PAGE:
NSA shares raw intelligence including Americans’ data with Israel
Glenn Greenwald, Laura Poitras and Ewen MacAskill, The Guardian
Wednesday 11 September 2013 10.40 EDT
The National Security Agency routinely shares raw intelligence data with Israel without first sifting it to remove information about US citizens, a top-secret document provided to the Guardian by whistleblower Edward Snowden reveals.
The disclosure that the NSA agreed to provide raw intelligence data to a foreign country contrasts with assurances from the Obama administration that there are rigorous safeguards to protect the privacy of US citizens caught in the dragnet.
The memorandum says: “Raw Sigint includes, but is not limited to, unevaluated and unminimized transcripts, gists, facsimiles, telex, voice and Digital Network Intelligence metadata and content.”
According to the agreement, the intelligence being shared would not be filtered in advance by NSA analysts to remove US communications. “NSA routinely sends ISNU [the Israeli Sigint National Unit] minimized and unminimized raw collection”, it says.
The memorandum of understanding, which the Guardian is publishing in full, allows Israel to retain “any files containing the identities of US persons” for up to a year. The agreement requests only that the Israelis should consult the NSA’s special liaison adviser when such data is found.
Israeli intelligence is allowed “to disseminate foreign intelligence information concerning US persons derived from raw Sigint by NSA” on condition that it does so “in a manner that does not identify the US person”. The agreement also allows Israel to release US person identities to “outside parties, including all INSU customers” with the NSA’s written permission.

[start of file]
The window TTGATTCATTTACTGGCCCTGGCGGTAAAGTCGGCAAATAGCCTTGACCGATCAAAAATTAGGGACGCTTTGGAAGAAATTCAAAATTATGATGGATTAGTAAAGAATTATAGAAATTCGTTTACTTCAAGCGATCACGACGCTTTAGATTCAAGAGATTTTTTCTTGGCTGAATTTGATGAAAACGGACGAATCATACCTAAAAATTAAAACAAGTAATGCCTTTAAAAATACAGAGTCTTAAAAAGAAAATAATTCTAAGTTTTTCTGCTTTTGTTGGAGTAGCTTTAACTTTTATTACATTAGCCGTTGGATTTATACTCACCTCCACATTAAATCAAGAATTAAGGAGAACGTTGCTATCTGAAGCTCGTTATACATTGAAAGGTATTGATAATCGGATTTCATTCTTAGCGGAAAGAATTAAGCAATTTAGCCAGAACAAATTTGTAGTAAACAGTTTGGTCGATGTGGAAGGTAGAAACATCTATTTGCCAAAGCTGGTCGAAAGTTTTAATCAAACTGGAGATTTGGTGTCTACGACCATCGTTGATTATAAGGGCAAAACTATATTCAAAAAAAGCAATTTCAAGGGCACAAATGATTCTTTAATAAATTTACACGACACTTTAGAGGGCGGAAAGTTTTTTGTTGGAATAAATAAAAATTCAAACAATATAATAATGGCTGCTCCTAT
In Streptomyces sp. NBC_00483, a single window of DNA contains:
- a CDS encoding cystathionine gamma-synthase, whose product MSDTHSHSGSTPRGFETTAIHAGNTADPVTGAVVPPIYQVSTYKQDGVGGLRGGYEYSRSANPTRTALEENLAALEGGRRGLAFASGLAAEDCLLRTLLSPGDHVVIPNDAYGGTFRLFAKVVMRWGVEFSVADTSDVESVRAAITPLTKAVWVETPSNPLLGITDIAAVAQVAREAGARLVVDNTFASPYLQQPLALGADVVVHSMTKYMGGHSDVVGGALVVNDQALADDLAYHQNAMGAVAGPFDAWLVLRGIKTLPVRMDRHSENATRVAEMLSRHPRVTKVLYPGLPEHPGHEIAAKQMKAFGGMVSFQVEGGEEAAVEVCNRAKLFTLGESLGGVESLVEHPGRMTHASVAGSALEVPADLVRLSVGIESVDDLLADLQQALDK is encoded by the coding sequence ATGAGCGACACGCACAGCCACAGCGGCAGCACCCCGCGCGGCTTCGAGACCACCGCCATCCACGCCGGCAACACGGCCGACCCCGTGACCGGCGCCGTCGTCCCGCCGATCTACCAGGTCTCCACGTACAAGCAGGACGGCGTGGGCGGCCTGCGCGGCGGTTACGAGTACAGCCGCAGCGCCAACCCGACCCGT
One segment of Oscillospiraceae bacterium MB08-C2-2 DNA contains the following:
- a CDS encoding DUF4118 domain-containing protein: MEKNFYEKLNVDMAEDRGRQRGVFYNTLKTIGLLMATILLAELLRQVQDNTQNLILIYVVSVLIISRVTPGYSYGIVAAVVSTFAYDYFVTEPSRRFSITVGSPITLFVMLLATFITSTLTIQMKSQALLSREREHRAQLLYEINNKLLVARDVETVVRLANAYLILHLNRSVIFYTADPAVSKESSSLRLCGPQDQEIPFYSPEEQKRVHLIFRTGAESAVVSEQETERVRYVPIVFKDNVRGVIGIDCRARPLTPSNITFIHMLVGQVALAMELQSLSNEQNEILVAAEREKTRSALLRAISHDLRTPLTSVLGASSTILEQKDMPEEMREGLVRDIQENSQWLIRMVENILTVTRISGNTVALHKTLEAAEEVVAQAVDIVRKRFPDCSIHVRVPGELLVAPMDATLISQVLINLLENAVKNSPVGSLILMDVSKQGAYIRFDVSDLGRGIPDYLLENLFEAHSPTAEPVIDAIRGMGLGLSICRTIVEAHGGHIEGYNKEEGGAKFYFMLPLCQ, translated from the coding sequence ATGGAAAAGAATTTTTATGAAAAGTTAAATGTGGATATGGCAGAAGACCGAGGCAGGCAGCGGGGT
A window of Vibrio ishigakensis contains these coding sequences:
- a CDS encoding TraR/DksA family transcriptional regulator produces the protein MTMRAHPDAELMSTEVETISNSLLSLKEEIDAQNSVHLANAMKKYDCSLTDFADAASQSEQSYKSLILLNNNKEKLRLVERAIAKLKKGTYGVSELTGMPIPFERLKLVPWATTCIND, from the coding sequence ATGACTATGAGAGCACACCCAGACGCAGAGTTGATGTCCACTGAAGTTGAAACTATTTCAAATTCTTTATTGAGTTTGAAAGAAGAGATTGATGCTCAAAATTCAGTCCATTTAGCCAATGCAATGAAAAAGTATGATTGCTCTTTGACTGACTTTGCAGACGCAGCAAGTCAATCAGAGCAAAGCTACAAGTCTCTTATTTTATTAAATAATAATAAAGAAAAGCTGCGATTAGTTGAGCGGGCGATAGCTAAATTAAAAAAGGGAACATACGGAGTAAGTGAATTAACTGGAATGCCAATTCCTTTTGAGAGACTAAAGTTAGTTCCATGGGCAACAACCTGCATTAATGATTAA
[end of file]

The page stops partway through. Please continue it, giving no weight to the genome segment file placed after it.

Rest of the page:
The Guardian asked the Obama administration how many times US data had been found in the raw intelligence, either by the Israelis or when the NSA reviewed a sample of the files, but officials declined to provide this information. Nor would they disclose how many other countries the NSA shared raw data with, or whether the Fisa court, which is meant to oversee NSA surveillance programs and the procedures to handle US information, had signed off the agreement with Israel.
Secret Deal Between NSA, Israel Likely Involves Sharing of Data from Americans’ Communications
By: Kevin Gosztola, Firedog Lake
Wednesday September 11, 2013 12:15 pm
A memorandum of understanding (MOU) or agreement between the NSA and the Israeli-Sigint National Unit (ISNU) “pertaining to the protection of US persons” supposedly was drafted to ensure that the provision of intelligence data, including “raw” intelligence data “not reviewed for foreign intelligence purposes or minimized” was “consistent with the requirements placed upon the NSA by US law and Executive Order to establish safeguards protecting the rights of US persons under the Fourth Amendment to the United States Constitution.” But, if raw and unreviewed data is being handed over, how could the NSA know whether it is abiding by any requirements?
The agreement indicates that the “NSA has agreements with Australia, Canada, New Zealand and the United Kingdom that require it to protect information associated with UK persons, Australian persons, Canadian person and New Zealand persons using procedures and safeguards similar to those applied for US persons.” This suggests the possibility that raw and unreviewed data on the citizens of Australia, Canada, New Zealand and the United Kingdom may have wound up in the possession of Israeli intelligence as well.